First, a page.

GESTATIONAL SURROGACY IN MARYLAND
Gestational Surrogacy was implicitly approved by the highest court in Maryland in In re Roberto d.B. (2003), when it ruled that a trial court erred when it refused to allow a Gestational Carrier to remove her name as the “mother” from a birth certificate. Although the court specified that it was leaving surrogacy policy making to the legislature, the court’s ruling constitutes implicit approval of Gestational Surrogacy in Maryland.
PRE-BIRTH PARENTAGE ORDERS
Do courts grant pre-birth parentage orders? Yes, but it varies by court.
Can both Intended Parents be declared the legal parents in a pre-birth order if at least one parent is genetically related to the child?
- Married heterosexual couple using own egg and own sperm: Yes
- Married heterosexual couple using an egg donor or sperm donor: Yes
- Unmarried heterosexual couple using own egg and own sperm: Yes
- Unmarried heterosexual couple using an egg donor or sperm donor: Yes
- Same-sex couple using an egg donor or sperm donor: Yes
- Single parent using own egg or sperm: Yes
Can both Intended Parents be declared the legal parents in a pre-birth order if no parent is genetically related to the child?
- Married heterosexual couple: Yes
- Unmarried heterosexual couple: Yes
- Single parent: Yes
- Same-sex couple: Yes
What are the bases for venue? The county of the Intended Parents’ residence, the county of the Gestational Carrier’s residence, and (possibly in some courts) the county of the child’s birthplace
Do results vary by venue? Yes
If yes, are motions to waive venue accepted? Varies by judge
Is a hearing required to obtain a pre-birth order? No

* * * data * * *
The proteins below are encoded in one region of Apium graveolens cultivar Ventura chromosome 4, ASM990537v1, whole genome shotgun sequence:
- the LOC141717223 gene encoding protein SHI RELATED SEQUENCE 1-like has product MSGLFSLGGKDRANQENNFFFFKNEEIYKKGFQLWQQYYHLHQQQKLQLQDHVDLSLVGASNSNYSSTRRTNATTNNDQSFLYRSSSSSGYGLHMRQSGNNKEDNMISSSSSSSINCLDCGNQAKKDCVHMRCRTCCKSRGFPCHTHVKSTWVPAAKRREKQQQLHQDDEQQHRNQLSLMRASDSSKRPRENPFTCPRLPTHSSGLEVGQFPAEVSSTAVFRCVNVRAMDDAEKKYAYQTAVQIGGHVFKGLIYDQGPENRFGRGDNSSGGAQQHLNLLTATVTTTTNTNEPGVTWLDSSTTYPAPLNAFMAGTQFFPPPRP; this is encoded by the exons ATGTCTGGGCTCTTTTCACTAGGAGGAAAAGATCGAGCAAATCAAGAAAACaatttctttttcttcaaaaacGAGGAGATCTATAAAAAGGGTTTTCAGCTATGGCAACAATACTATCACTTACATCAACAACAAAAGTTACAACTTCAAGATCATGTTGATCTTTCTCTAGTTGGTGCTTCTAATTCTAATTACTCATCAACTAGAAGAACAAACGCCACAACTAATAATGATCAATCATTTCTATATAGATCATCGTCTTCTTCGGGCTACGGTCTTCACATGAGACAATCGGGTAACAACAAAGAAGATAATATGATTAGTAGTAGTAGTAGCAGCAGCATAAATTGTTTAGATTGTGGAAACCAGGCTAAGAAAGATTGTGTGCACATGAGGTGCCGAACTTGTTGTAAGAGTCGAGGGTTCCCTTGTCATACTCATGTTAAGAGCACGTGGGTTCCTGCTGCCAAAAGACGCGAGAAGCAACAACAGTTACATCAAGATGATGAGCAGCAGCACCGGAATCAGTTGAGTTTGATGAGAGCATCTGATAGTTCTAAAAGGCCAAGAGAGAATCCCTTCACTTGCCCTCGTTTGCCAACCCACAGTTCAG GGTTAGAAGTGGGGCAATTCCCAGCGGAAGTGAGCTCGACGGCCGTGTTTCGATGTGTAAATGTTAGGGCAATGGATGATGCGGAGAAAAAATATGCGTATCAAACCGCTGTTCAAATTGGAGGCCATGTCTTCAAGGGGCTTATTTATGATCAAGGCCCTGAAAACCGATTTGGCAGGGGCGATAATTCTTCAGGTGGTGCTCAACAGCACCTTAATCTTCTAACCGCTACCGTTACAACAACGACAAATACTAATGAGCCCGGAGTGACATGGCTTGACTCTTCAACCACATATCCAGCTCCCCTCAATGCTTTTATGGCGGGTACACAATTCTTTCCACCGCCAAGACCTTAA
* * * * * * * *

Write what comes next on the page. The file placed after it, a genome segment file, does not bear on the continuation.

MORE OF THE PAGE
Is a pre-birth order possible in Maryland based on a Gestational Carrier’s plan to deliver in Maryland, if no party lives in Maryland? Unlikely in most courts
Will Maryland Vital Records honor a pre-birth order from another state? Most likely
What is the typical time frame to obtain a birth certificate after delivery? 4-10 days, if efforts are made to expedite the process.
SAME SEX COUPLE
How are same-sex parents named on the final birth certificate? Parent and Parent
Can an international same-sex male couple obtain an initial birth certificate naming the biological father and Gestational Carrier? Yes
Can an international same-sex male couple obtain an initial birth certificate naming only the biological father? Yes
Can an international same-sex male couple subsequently obtain a birth certificate naming only the biological father and/or both fathers, with no mention of the Gestational Carrier? Yes
Can the non-biological parent in a same-sex couple obtain a second parent adoption when the child is born in Maryland but neither of the Intended Parents lives in Maryland? No
If no, will Maryland Vital Records honor a second parent adoption order from another state and add the second parent to the birth certificate? Yes
SECOND PARENT & STEPPARENT ADOPTIONS FOR MARYLAND RESIDENTS
Note: This situation typically arises if the child is born outside of the state. The parents then return to Maryland to obtain a second parent adoption or stepparent adoption in Maryland.
Will courts in Maryland grant second parent adoptions or stepparent adoptions to heterosexual couples living in Maryland? Yes
Does the couple need to be married? No
Will courts in Maryland grant second parent adoptions or stepparent adoptions to same-sex couples living in Maryland? Yes
Does the couple need to be married? No
EGG AND SPERM DONATION
Is there a statute or published case law that addresses the rights of a donor over the resulting eggs, sperm, embryo or child? Yes, § 5-1001 of the MD Code excludes gamete donors from the definitions of father and mother.
TRADITIONAL SURROGACY IN MARYLAND
Compensated Traditional Surrogacy is legally risky in Maryland. In a 2000 Opinion, the Attorney General concluded that Traditional Surrogacy for compensation violates Maryland adoption law, which prohibits payments to a birth mother other than medical expenses, legal expenses, adoption counseling expenses, and, under very limited circumstances, living expenses. The enforceability of a Traditional Surrogacy contract is therefore uncertain, and the Intended Mother would have to pursue an adoption to finalize her parental rights. Consequently, most attorneys will not handle Traditional Surrogacy cases.
State law information provided by the following attorneys practicing Reproductive Law in this state:
Other attorneys practicing Reproductive Law in this state:
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